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Ian Rankin calls for tax incentives for new authors

18th January 2012

Author Ian Rankin has called on the UK government to provide tax incentives to emerging writers in order to encourage new talent and help stimulate the country's creative industries.

According to the Scottish author, a similar scheme to the one implemented in Ireland, where the equivalent of GBP 33,000 of a writer's income is exempt from tax, would play a big role in giving new authors a start.

Rankin, whose Rebus novels have made him a multi-millionaire, claimed that some publishers are reluctant to take risks on new writers, as few debut novels are huge successes, but the promise of a tax break could counter-balance this potential deterrent.

'It's easier than ever to get your stuff seen by people, but it's harder than ever to make a living from it. Look at the money that publishers are paying for new writers - less than they paid 20 years ago,' he added.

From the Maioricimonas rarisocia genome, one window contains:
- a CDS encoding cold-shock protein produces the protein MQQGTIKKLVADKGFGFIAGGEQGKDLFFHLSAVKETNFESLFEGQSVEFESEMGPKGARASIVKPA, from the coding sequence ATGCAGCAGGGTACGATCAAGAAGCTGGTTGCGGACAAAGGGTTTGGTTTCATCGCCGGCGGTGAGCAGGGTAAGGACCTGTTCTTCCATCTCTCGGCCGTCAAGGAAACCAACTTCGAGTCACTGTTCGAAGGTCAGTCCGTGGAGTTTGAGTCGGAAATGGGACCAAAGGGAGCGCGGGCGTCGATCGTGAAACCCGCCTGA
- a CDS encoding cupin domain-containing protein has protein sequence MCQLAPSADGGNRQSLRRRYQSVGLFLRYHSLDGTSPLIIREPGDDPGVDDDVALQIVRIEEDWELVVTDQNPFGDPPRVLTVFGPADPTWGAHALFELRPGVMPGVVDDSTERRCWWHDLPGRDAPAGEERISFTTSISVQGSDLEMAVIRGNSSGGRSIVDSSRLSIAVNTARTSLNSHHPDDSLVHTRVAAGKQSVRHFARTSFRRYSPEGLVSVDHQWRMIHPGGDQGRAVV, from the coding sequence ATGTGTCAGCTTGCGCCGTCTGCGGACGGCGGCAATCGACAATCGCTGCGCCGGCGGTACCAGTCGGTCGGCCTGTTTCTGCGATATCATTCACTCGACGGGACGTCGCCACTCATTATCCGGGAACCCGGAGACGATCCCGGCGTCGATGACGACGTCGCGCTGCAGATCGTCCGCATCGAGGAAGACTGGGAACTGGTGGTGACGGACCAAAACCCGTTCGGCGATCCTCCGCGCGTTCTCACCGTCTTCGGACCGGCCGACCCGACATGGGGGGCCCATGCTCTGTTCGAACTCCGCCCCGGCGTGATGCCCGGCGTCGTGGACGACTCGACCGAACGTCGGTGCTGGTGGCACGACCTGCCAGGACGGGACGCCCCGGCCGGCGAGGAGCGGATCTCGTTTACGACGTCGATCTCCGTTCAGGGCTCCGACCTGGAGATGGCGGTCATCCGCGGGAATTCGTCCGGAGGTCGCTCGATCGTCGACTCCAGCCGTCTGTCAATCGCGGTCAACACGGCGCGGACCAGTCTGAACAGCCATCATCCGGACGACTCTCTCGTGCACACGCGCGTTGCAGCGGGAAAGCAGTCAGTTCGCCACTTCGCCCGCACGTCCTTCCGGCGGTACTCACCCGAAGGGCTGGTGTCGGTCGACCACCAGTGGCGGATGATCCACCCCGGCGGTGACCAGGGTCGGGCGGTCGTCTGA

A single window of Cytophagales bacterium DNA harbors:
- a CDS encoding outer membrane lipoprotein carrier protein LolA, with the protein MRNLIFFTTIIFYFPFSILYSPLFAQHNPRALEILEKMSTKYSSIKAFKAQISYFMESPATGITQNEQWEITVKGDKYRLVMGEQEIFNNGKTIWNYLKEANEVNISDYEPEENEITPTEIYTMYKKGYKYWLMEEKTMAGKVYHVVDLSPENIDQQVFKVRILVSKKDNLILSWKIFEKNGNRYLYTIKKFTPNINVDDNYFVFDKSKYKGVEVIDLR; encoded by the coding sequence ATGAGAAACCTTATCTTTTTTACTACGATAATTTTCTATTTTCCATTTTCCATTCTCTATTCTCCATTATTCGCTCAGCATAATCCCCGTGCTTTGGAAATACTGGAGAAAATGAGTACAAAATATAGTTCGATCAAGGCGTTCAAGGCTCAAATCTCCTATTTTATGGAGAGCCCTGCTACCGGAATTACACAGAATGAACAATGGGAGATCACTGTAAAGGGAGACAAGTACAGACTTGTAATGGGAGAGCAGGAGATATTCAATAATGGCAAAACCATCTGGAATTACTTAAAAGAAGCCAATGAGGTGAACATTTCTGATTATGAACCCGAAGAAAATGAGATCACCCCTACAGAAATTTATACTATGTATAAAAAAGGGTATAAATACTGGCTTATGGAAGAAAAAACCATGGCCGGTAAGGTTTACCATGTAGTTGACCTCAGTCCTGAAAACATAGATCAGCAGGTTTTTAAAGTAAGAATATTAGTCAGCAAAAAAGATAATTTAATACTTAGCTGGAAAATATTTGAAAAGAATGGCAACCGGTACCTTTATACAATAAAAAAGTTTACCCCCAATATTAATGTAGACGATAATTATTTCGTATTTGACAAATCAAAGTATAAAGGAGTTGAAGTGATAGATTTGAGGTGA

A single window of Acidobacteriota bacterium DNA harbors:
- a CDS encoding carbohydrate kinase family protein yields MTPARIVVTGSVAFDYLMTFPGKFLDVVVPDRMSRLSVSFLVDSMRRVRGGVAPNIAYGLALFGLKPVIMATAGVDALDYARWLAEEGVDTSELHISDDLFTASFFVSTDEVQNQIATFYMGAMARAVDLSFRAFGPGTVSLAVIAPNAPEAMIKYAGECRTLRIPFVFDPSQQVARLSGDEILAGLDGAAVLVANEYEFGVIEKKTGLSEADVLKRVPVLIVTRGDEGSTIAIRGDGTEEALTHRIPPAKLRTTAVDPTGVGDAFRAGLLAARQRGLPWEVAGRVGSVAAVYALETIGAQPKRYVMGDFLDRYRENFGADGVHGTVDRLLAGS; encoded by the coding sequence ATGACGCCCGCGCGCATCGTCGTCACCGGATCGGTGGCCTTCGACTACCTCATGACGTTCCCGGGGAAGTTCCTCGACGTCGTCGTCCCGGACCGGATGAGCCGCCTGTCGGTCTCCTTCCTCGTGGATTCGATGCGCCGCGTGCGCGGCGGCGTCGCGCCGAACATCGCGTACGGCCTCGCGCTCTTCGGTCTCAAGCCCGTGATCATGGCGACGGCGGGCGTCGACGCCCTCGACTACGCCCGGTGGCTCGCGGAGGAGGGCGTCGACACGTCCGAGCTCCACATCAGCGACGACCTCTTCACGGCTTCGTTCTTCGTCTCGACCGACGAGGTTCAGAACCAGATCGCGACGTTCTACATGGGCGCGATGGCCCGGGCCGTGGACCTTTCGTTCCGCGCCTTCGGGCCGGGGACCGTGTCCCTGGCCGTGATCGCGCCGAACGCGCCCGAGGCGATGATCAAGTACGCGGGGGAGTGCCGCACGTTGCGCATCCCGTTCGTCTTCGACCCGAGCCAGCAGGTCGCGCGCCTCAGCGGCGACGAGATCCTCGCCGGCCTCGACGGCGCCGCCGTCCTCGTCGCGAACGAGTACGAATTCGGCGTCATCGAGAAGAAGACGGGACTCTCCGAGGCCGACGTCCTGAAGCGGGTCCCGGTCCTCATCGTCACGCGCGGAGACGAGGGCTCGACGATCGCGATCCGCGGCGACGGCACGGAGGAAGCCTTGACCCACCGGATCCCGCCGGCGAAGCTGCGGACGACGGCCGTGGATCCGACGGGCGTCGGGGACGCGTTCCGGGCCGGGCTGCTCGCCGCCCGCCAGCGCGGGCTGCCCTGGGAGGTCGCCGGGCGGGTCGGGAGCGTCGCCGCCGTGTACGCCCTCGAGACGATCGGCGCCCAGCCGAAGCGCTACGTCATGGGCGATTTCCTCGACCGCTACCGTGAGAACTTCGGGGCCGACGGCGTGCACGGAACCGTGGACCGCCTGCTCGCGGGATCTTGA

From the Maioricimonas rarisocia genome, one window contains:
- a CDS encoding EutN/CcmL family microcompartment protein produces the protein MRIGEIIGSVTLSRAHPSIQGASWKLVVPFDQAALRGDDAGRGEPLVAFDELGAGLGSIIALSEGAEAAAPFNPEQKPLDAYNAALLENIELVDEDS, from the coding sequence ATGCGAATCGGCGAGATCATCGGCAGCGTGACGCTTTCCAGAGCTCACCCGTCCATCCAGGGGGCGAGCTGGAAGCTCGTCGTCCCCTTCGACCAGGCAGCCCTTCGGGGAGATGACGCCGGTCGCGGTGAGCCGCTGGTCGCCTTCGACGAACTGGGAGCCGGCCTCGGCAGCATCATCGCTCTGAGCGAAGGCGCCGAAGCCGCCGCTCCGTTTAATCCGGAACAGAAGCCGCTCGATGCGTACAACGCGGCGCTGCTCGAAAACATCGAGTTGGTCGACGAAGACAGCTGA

The author was speaking ahead of the First Fictions festival in Sussex, which celebrates first novels and aims to highlight emerging literary talent.

It appears any potential changes to the tax system will not occur soon, however, as a spokeswoman for the Treasury claimed Rankin's suggestion is 'unworkable' at the present time.

'Any new relief adds complexity to the tax system and could come at considerable cost to the Exchequer at a time when the government's priority is rebalancing the economy,' she told the BBC.

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